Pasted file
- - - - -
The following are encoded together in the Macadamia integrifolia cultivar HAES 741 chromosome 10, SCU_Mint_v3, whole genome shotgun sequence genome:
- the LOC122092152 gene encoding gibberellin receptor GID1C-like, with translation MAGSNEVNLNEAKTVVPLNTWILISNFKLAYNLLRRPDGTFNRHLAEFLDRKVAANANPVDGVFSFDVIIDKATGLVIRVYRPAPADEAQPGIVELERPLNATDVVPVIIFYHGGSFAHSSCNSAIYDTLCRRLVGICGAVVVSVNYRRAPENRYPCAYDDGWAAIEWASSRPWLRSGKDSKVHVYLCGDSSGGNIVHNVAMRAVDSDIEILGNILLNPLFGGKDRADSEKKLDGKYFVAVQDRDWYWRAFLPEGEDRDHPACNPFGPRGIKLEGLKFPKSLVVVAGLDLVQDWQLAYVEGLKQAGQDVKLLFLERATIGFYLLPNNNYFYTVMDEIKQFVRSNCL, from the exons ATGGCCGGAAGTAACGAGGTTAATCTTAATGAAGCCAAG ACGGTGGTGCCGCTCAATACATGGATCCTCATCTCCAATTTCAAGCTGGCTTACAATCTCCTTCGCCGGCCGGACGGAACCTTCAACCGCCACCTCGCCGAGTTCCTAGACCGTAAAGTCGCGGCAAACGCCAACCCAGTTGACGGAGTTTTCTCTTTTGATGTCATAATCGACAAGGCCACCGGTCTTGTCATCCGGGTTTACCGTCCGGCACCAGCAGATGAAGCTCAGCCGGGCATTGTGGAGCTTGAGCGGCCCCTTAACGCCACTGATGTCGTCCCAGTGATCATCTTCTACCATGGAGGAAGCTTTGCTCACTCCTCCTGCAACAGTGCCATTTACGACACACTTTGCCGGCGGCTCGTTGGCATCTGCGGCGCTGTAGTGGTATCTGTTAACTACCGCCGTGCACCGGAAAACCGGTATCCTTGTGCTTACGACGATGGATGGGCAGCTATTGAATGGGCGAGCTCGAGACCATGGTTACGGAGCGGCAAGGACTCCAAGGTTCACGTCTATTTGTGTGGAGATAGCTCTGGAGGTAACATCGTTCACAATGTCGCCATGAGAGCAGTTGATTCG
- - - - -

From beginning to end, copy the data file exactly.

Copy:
The following are encoded together in the Macadamia integrifolia cultivar HAES 741 chromosome 10, SCU_Mint_v3, whole genome shotgun sequence genome:
- the LOC122092152 gene encoding gibberellin receptor GID1C-like, with translation MAGSNEVNLNEAKTVVPLNTWILISNFKLAYNLLRRPDGTFNRHLAEFLDRKVAANANPVDGVFSFDVIIDKATGLVIRVYRPAPADEAQPGIVELERPLNATDVVPVIIFYHGGSFAHSSCNSAIYDTLCRRLVGICGAVVVSVNYRRAPENRYPCAYDDGWAAIEWASSRPWLRSGKDSKVHVYLCGDSSGGNIVHNVAMRAVDSDIEILGNILLNPLFGGKDRADSEKKLDGKYFVAVQDRDWYWRAFLPEGEDRDHPACNPFGPRGIKLEGLKFPKSLVVVAGLDLVQDWQLAYVEGLKQAGQDVKLLFLERATIGFYLLPNNNYFYTVMDEIKQFVRSNCL, from the exons ATGGCCGGAAGTAACGAGGTTAATCTTAATGAAGCCAAG ACGGTGGTGCCGCTCAATACATGGATCCTCATCTCCAATTTCAAGCTGGCTTACAATCTCCTTCGCCGGCCGGACGGAACCTTCAACCGCCACCTCGCCGAGTTCCTAGACCGTAAAGTCGCGGCAAACGCCAACCCAGTTGACGGAGTTTTCTCTTTTGATGTCATAATCGACAAGGCCACCGGTCTTGTCATCCGGGTTTACCGTCCGGCACCAGCAGATGAAGCTCAGCCGGGCATTGTGGAGCTTGAGCGGCCCCTTAACGCCACTGATGTCGTCCCAGTGATCATCTTCTACCATGGAGGAAGCTTTGCTCACTCCTCCTGCAACAGTGCCATTTACGACACACTTTGCCGGCGGCTCGTTGGCATCTGCGGCGCTGTAGTGGTATCTGTTAACTACCGCCGTGCACCGGAAAACCGGTATCCTTGTGCTTACGACGATGGATGGGCAGCTATTGAATGGGCGAGCTCGAGACCATGGTTACGGAGCGGCAAGGACTCCAAGGTTCACGTCTATTTGTGTGGAGATAGCTCTGGAGGTAACATCGTTCACAATGTCGCCATGAGAGCAGTTGATTCG